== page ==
In February 2011, in the midst of Japan's widely-criticized research whale hunt, the Japanese Agriculture Minister Michihiko Kano called the whaling fleet home months ahead of plan and hundreds short of its kill quota. The reason given for the abrupt end to the whaling season was harassment by a nongovernmental organization (NGO) called the Sea Shepherd Conservation Society (Sea Shepherds). For years, the Japanese fleet had taken pride in its ability to outrun environmental activists, and Japan had refused to put an end to its research whaling operations in the face of resolutions from the International Whaling Commission (IWC) and repeated cessation requests. Ultimately, it was confrontation instigated by a renegade group, rather than any international resolution or NGO pressure, that brought an abrupt end to Japan's controversial whaling practices.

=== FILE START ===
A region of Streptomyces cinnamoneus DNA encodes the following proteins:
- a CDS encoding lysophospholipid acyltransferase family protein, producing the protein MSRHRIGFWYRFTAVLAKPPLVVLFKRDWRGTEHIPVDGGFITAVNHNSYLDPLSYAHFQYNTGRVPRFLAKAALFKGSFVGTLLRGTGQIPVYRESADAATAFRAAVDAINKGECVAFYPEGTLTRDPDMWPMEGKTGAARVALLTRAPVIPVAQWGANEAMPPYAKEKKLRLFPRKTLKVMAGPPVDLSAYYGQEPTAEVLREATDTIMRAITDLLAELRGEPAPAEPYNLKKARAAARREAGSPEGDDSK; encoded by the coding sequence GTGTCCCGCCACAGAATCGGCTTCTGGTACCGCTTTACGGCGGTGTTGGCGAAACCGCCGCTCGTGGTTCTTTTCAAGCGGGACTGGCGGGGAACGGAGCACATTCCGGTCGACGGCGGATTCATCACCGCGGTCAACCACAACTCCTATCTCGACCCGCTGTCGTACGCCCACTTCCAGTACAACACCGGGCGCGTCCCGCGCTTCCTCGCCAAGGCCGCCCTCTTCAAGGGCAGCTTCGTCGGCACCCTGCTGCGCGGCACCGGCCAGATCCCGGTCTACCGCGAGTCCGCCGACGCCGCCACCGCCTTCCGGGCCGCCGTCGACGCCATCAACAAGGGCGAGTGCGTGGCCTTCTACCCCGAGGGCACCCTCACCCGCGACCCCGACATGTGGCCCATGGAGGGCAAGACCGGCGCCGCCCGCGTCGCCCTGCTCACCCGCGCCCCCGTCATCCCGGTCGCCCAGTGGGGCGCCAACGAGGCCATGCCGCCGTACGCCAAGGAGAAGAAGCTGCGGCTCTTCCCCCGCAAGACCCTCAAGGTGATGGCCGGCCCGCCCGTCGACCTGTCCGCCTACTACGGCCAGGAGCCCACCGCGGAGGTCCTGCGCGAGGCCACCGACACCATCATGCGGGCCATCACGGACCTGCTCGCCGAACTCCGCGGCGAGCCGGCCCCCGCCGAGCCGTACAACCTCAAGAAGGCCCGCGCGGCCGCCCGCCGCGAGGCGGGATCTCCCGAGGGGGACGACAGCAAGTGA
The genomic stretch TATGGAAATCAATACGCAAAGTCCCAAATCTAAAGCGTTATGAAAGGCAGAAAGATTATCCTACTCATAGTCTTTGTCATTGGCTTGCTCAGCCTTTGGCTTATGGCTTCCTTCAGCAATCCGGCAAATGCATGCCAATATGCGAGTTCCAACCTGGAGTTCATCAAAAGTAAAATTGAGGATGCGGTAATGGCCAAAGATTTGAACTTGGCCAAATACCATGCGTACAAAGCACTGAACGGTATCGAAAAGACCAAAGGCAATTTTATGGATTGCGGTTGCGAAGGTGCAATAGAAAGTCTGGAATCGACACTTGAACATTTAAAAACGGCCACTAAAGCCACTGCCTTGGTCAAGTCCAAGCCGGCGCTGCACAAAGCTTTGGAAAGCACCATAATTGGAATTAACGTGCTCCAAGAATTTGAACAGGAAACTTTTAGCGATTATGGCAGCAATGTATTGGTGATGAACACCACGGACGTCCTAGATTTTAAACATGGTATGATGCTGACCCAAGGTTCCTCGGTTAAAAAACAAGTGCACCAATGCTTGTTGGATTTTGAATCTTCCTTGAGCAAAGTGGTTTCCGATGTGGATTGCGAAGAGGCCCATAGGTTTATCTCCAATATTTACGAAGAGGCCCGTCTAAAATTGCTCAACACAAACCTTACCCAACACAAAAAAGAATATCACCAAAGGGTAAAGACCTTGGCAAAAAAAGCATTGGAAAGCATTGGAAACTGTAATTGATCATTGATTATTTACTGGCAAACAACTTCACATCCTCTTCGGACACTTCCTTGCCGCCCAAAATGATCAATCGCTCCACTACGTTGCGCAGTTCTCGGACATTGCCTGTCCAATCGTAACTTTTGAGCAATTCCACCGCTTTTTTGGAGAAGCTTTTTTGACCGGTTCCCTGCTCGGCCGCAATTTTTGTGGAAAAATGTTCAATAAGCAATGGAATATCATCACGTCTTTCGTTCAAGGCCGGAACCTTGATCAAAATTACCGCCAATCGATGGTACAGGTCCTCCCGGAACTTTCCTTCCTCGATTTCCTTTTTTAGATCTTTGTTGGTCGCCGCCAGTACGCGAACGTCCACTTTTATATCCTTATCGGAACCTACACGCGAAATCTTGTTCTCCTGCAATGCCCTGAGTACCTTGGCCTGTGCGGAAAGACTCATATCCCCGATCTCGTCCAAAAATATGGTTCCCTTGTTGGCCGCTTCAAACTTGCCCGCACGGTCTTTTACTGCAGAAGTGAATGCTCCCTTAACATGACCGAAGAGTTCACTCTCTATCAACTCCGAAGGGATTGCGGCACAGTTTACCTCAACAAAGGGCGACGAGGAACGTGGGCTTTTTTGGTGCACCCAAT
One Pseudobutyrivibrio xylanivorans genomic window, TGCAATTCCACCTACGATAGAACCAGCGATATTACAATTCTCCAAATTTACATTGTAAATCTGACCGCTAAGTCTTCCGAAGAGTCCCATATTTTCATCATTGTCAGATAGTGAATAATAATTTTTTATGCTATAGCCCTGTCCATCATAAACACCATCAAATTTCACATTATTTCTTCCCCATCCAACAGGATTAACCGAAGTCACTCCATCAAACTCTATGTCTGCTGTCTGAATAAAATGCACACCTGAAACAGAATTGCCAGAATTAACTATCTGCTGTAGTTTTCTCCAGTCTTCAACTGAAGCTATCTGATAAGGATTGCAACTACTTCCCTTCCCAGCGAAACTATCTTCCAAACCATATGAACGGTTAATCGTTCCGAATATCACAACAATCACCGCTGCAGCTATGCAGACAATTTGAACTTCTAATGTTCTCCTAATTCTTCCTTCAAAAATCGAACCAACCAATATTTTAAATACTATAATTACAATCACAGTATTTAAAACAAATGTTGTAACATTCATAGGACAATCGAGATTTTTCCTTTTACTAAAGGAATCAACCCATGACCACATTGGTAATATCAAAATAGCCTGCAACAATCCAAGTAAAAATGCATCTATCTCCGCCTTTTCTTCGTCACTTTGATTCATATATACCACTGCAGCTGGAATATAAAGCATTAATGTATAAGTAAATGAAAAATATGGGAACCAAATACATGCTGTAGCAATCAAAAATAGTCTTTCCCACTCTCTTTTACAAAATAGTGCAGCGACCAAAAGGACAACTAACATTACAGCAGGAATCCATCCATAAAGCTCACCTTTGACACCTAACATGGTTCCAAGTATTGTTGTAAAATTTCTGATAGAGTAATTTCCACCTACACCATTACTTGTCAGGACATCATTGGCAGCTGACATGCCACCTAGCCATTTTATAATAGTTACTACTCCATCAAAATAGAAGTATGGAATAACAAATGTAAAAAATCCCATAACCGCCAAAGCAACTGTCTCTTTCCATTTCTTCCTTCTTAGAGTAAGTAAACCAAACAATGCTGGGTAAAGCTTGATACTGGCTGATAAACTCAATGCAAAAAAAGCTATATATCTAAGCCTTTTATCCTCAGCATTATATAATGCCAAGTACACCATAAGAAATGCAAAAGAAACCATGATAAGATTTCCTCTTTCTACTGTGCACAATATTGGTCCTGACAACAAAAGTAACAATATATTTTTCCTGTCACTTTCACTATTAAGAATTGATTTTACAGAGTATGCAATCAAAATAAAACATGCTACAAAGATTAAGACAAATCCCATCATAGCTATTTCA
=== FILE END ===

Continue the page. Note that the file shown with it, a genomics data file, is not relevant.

Anthony L. Moffa,
Two Competing Models of Activism, One Goal: A Case Study of Anti-Whaling Campaigns in the Southern Ocean,
Yale J. Int'l L.
Available at: https://digitalcommons.law.yale.edu/yjil/vol37/iss1/6